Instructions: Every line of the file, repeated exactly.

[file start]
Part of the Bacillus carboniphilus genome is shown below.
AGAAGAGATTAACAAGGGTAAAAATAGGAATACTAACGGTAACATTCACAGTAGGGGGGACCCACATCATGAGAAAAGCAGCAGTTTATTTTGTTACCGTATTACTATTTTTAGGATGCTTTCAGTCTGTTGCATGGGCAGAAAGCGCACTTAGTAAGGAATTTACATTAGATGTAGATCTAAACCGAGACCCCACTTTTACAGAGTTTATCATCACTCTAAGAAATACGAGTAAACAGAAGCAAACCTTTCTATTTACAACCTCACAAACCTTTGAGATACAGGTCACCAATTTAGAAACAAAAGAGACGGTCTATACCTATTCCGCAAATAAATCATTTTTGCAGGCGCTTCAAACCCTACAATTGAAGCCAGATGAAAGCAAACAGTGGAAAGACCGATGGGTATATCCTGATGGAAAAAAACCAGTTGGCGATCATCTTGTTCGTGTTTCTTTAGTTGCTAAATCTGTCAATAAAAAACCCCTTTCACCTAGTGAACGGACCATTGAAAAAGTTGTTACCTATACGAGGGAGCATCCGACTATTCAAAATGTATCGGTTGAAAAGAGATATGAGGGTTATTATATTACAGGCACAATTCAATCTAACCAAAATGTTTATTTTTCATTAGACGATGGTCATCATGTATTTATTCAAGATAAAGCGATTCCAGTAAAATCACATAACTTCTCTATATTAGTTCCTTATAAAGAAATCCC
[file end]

Part of the Bacillus carboniphilus genome is shown below.
AGAAGAGATTAACAAGGGTAAAAATAGGAATACTAACGGTAACATTCACAGTAGGGGGGACCCACATCATGAGAAAAGCAGCAGTTTATTTTGTTACCGTATTACTATTTTTAGGATGCTTTCAGTCTGTTGCATGGGCAGAAAGCGCACTTAGTAAGGAATTTACATTAGATGTAGATCTAAACCGAGACCCCACTTTTACAGAGTTTATCATCACTCTAAGAAATACGAGTAAACAGAAGCAAACCTTTCTATTTACAACCTCACAAACCTTTGAGATACAGGTCACCAATTTAGAAACAAAAGAGACGGTCTATACCTATTCCGCAAATAAATCATTTTTGCAGGCGCTTCAAACCCTACAATTGAAGCCAGATGAAAGCAAACAGTGGAAAGACCGATGGGTATATCCTGATGGAAAAAAACCAGTTGGCGATCATCTTGTTCGTGTTTCTTTAGTTGCTAAATCTGTCAATAAAAAACCCCTTTCACCTAGTGAACGGACCATTGAAAAAGTTGTTACCTATACGAGGGAGCATCCGACTATTCAAAATGTATCGGTTGAAAAGAGATATGAGGGTTATTATATTACAGGCACAATTCAATCTAACCAAAATGTTTATTTTTCATTAGACGATGGTCATCATGTATTTATTCAAGATAAAGCGATTCCAGTAAAATCACATAACTTCTCTATATTAGTTCCTTATAAAGAAATCCC